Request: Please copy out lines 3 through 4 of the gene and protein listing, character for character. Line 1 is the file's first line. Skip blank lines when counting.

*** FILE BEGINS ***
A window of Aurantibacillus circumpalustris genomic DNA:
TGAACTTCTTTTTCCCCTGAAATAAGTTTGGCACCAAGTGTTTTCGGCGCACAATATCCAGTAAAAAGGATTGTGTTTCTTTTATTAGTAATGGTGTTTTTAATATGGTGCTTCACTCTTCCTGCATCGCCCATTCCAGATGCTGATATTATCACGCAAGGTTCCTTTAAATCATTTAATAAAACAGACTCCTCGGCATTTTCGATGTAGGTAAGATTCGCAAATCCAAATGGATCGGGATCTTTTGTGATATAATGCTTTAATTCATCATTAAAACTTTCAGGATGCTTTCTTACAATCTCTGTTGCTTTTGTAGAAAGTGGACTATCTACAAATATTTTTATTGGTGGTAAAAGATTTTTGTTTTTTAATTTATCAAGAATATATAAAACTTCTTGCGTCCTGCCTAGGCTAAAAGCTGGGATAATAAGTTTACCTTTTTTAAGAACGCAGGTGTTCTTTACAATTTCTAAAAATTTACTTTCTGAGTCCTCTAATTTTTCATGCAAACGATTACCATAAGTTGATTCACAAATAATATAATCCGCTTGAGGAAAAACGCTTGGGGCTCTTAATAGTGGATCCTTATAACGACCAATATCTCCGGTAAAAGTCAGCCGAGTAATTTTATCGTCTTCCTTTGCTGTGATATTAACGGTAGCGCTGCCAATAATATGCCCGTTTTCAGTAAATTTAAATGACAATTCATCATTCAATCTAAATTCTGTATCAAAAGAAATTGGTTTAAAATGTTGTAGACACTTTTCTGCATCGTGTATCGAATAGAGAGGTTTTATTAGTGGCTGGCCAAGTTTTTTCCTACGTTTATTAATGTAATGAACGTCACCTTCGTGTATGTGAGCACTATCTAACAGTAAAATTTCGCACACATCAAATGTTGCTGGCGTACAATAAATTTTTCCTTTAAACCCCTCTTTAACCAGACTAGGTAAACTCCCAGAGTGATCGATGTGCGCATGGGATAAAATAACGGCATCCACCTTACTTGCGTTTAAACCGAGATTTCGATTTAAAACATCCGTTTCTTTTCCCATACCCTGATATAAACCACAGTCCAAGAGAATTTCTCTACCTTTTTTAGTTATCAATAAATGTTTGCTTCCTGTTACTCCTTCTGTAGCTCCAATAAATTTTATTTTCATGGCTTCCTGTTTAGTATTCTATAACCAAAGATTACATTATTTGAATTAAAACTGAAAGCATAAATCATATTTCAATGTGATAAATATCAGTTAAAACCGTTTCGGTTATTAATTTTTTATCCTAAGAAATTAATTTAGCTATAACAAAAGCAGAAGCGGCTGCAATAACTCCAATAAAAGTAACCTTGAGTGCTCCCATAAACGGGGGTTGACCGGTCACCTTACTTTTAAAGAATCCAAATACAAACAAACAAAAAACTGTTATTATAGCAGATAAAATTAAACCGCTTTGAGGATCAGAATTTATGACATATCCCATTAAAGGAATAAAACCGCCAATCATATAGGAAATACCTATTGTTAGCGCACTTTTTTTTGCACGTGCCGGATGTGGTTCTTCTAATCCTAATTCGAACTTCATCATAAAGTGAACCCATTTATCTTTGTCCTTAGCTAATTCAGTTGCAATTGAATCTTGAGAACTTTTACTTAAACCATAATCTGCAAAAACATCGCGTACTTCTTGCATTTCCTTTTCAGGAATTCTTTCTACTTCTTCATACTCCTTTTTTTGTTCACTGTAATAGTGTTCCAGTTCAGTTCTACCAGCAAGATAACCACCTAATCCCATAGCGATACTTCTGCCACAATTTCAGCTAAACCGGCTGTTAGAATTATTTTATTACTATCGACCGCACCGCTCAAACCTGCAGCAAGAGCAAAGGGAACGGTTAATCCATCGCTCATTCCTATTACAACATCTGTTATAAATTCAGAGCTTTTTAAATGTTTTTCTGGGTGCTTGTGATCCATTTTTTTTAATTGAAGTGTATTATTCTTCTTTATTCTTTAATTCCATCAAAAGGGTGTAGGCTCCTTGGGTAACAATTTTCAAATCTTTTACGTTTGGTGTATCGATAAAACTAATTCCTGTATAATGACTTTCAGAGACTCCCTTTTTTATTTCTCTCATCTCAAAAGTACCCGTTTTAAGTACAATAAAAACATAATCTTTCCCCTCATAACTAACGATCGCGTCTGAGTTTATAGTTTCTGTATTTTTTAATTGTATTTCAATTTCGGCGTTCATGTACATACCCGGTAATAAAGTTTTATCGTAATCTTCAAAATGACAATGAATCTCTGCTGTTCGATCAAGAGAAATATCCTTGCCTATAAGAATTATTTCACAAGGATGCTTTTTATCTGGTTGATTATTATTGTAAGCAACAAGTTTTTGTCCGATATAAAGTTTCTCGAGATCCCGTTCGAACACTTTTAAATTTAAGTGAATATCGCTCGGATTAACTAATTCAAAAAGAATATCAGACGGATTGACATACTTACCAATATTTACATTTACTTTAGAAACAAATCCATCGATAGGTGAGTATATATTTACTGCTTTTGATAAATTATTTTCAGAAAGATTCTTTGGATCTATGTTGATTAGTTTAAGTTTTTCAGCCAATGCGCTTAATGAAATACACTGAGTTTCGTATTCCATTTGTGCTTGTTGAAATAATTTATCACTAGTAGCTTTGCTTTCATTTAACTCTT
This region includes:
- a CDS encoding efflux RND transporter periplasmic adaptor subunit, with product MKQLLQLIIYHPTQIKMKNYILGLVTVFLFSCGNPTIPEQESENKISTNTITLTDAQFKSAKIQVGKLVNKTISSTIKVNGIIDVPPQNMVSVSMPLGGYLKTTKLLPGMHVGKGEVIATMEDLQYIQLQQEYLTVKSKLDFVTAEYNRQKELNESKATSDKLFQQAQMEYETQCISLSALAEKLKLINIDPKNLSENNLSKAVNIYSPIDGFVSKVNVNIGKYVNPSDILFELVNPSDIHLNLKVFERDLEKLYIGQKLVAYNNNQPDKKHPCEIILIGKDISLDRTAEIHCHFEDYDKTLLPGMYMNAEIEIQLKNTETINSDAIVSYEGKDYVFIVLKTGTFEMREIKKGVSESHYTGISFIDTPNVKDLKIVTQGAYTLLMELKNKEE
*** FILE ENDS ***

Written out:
This region includes:
- a CDS encoding efflux RND transporter periplasmic adaptor subunit, with product MKQLLQLIIYHPTQIKMKNYILGLVTVFLFSCGNPTIPEQESENKISTNTITLTDAQFKSAKIQVGKLVNKTISSTIKVNGIIDVPPQNMVSVSMPLGGYLKTTKLLPGMHVGKGEVIATMEDLQYIQLQQEYLTVKSKLDFVTAEYNRQKELNESKATSDKLFQQAQMEYETQCISLSALAEKLKLINIDPKNLSENNLSKAVNIYSPIDGFVSKVNVNIGKYVNPSDILFELVNPSDIHLNLKVFERDLEKLYIGQKLVAYNNNQPDKKHPCEIILIGKDISLDRTAEIHCHFEDYDKTLLPGMYMNAEIEIQLKNTETINSDAIVSYEGKDYVFIVLKTGTFEMREIKKGVSESHYTGISFIDTPNVKDLKIVTQGAYTLLMELKNKEE